She followed him to another short hall, through a door and found herself in a large chamber.  After the utilitarian matting of the rest of the station the expensive bark flooring felt good under her paws and claws.  Dim recessed lights shone out through twisted boughs and branches covering a couple of walls and the ceiling.  Darkened viewscreens covered another wall.  In the center of the room working surfaces and their saddles were arranged in a U, and the Nedai at each station wore harnesses with more silver markings than she'd ever seen in her entire career.  Her jaw made an audible click as she snapped it shut, pulling herself to attention.
          "Logister," a grizzled male with the silver braid of Liaison on his harness laid a stylus down on the papers before him.  "Come in.  Sit."
          There was only one seat left - the saddle in the focus of the crescent.  She settled herself and looked back at the watching faces.  There were six of them.  Ranking from the Liaison down as low as a Cluster Commander with her mane severly cropped and silver braid polished to a sheen.  That would have to be the station Commander.
          "Logister," the Liaison said, rolling a stylus in his fingers, "do you have any idea why you're here?"
          "No, sir."
          "What do you know?"
          "Sir, I was pulled off my current assignment at Darkside without an explanation, bundled into a shuttle without time to pack and brought here on priority clearance.  Nobody's told me anything."
          "What have you heard?"
          Maeteya looked around at the faces watching her.  "Sir, there was an incident in the outer system.  The Vieshaun was testing a new propulsion system and there was some sort of skirmish in the outer belt.  The Southerners are tensing.  So are we."
          "I see."  The Liaison glanced down at his pad and jotted a note, then looked back at her and his ears were back.  "Logister, what I'm about to divulge is classified Most Secret.  Tell anyone what happened here and I guarantee you will be sent back planetside without a shuttle.  You understand?"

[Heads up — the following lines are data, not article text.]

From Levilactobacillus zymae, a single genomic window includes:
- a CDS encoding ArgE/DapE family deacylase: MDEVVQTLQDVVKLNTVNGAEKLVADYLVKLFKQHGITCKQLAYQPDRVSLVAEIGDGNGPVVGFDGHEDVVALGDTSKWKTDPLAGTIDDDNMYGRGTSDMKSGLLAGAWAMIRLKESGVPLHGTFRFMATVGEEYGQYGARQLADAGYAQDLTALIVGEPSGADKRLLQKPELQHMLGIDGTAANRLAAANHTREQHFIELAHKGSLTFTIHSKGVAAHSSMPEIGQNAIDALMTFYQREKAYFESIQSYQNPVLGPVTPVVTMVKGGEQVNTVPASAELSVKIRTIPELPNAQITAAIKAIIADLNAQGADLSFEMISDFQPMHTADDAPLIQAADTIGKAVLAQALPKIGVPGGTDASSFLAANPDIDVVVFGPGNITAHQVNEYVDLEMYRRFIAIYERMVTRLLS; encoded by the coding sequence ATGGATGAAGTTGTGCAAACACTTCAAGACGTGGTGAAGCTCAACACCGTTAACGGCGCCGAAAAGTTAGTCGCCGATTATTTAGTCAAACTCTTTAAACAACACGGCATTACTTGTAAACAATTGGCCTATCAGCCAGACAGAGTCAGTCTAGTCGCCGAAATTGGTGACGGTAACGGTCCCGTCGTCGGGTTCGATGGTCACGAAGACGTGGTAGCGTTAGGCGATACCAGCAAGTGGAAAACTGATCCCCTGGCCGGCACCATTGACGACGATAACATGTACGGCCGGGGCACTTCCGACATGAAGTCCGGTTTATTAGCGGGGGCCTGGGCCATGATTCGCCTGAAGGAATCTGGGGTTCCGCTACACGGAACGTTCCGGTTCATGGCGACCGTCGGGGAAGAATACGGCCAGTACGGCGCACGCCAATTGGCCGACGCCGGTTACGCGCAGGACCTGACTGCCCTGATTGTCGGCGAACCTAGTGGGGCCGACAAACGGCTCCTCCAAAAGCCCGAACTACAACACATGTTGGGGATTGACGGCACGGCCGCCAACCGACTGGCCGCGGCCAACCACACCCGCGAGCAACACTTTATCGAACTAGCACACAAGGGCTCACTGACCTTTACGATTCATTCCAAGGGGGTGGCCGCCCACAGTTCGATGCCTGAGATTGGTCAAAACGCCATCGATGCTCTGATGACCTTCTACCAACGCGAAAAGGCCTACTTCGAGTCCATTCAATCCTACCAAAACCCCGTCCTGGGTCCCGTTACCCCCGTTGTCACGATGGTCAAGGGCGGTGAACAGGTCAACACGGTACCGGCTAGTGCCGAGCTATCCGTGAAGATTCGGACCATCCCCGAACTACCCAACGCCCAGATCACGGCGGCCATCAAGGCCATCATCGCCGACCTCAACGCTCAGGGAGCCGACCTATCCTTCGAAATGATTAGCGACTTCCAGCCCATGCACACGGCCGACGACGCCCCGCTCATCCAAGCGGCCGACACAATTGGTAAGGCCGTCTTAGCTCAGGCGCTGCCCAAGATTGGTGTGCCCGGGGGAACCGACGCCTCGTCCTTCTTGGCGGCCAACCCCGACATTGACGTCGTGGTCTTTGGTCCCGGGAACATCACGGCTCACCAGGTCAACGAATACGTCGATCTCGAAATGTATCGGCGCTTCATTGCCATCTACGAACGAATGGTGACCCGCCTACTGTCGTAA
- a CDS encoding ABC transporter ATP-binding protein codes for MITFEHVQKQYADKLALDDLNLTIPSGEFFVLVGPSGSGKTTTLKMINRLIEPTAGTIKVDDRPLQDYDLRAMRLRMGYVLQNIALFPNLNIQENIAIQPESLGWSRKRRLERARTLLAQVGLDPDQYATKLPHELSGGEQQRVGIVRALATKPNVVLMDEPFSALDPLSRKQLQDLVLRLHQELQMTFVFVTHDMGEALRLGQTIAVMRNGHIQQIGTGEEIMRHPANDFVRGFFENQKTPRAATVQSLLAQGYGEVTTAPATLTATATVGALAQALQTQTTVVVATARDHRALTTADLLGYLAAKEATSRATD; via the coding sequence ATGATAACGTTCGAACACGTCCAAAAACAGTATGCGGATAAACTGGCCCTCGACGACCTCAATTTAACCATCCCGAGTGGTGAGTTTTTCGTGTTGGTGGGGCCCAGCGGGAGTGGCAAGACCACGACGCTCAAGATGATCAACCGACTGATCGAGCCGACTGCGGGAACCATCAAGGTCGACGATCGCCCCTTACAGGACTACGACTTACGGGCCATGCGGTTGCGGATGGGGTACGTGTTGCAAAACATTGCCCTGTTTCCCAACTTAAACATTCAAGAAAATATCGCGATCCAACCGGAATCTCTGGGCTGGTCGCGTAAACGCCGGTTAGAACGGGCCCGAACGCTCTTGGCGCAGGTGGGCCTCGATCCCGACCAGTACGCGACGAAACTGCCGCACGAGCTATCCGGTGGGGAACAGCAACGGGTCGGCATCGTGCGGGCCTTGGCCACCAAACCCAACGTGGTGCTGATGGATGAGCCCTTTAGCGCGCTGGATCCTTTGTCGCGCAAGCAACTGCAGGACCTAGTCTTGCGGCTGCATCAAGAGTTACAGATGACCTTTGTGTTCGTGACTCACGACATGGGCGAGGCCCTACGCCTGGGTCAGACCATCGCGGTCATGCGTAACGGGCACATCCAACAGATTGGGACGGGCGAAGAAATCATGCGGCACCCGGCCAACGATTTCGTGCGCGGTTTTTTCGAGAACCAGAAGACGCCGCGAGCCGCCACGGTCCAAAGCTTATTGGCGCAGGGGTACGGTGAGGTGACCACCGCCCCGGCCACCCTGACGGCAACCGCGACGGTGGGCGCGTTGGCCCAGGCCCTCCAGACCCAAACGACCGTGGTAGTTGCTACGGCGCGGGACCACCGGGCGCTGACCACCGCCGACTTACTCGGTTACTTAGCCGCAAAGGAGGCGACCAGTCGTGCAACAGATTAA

From that tone, they'd do it.  "Understood, sir."
          "Logister, the Vieshaun was indeed testing a new system and there was a skirmish.  However, it wasn't in the outer system.  It was in the Dreyal system.  And it wasn't with Southern forces."
          "The Dreyal system?" she blurted.  "I mean, sir.  That's fifteen light-years out.  They were gone just over a month.  You mean... we can..."
          He looked faintly amused.  "Yes.  We can.  The Vieshaun was testing the system and it works.  While they were surveying the system there was an encounter with another vessel in which the other vessel was destroyed."
          Not southern... "Outsiders, sir?"
          He tapped a section of his console with his stylus and one of the screens lit up with a schematic of the Dreyal system, colored plots indicating the course of two vessels.  "The Dreyal system is uninhabited.  The Vieshaun encountered the other vessel two weeks after they entered the Dreyal system.  It wasn't Southern.  There was an incident and fire was exchanged.  The Vieshaun was damaged and the outsider destroyed."
          The screen showed a machine-generated image of the alien craft.  As the image rotated and zoomed in the scale of it became apparent.  It would dwarf even Cherimainsa Highdock.  Maeteya stared, the enormity of the news not quite sinking in.
          "We know they weren't native to that system," the Liaison said.  "We don't know exactly where they come from, what their capabilities and resources are, what their intentions are.  That's why we brought you here."
          "Sir?" she asked, puzzled.
          "There was one survivor."
          Her hackles rose.  The Liaison was looking at the papers in front of him.  "According to your file you have an interesting education.  A history of medical training, biology, theoretical xenobiology, linguistics, ciphers and cryptography."
          "Sir," she acknowledged.  "So do a lot people at Darkside."
          "Yes.  But you also served in the Sheridin garrison.  At a higher rank, I note."